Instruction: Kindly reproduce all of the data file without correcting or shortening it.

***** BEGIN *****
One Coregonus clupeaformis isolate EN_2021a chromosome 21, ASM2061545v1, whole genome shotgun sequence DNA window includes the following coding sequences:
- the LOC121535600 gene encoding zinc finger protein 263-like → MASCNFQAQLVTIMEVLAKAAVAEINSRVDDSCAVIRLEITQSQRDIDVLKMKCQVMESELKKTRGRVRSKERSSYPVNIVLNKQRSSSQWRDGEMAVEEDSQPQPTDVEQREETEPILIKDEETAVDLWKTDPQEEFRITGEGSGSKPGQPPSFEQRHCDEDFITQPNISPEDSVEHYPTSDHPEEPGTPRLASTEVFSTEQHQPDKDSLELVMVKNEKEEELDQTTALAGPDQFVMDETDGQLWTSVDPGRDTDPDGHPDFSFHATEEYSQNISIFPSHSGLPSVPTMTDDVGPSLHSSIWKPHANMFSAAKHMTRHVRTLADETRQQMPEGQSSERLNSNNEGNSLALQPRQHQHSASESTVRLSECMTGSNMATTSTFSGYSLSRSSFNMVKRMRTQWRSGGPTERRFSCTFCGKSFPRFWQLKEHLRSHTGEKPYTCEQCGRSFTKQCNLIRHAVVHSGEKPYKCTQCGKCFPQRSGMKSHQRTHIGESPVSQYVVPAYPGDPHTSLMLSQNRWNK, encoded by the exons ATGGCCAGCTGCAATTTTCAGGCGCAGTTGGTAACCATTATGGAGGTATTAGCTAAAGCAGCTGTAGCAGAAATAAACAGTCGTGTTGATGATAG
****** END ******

One Coregonus clupeaformis isolate EN_2021a chromosome 21, ASM2061545v1, whole genome shotgun sequence DNA window includes the following coding sequences:
- the LOC121535600 gene encoding zinc finger protein 263-like → MASCNFQAQLVTIMEVLAKAAVAEINSRVDDSCAVIRLEITQSQRDIDVLKMKCQVMESELKKTRGRVRSKERSSYPVNIVLNKQRSSSQWRDGEMAVEEDSQPQPTDVEQREETEPILIKDEETAVDLWKTDPQEEFRITGEGSGSKPGQPPSFEQRHCDEDFITQPNISPEDSVEHYPTSDHPEEPGTPRLASTEVFSTEQHQPDKDSLELVMVKNEKEEELDQTTALAGPDQFVMDETDGQLWTSVDPGRDTDPDGHPDFSFHATEEYSQNISIFPSHSGLPSVPTMTDDVGPSLHSSIWKPHANMFSAAKHMTRHVRTLADETRQQMPEGQSSERLNSNNEGNSLALQPRQHQHSASESTVRLSECMTGSNMATTSTFSGYSLSRSSFNMVKRMRTQWRSGGPTERRFSCTFCGKSFPRFWQLKEHLRSHTGEKPYTCEQCGRSFTKQCNLIRHAVVHSGEKPYKCTQCGKCFPQRSGMKSHQRTHIGESPVSQYVVPAYPGDPHTSLMLSQNRWNK, encoded by the exons ATGGCCAGCTGCAATTTTCAGGCGCAGTTGGTAACCATTATGGAGGTATTAGCTAAAGCAGCTGTAGCAGAAATAAACAGTCGTGTTGATGATAG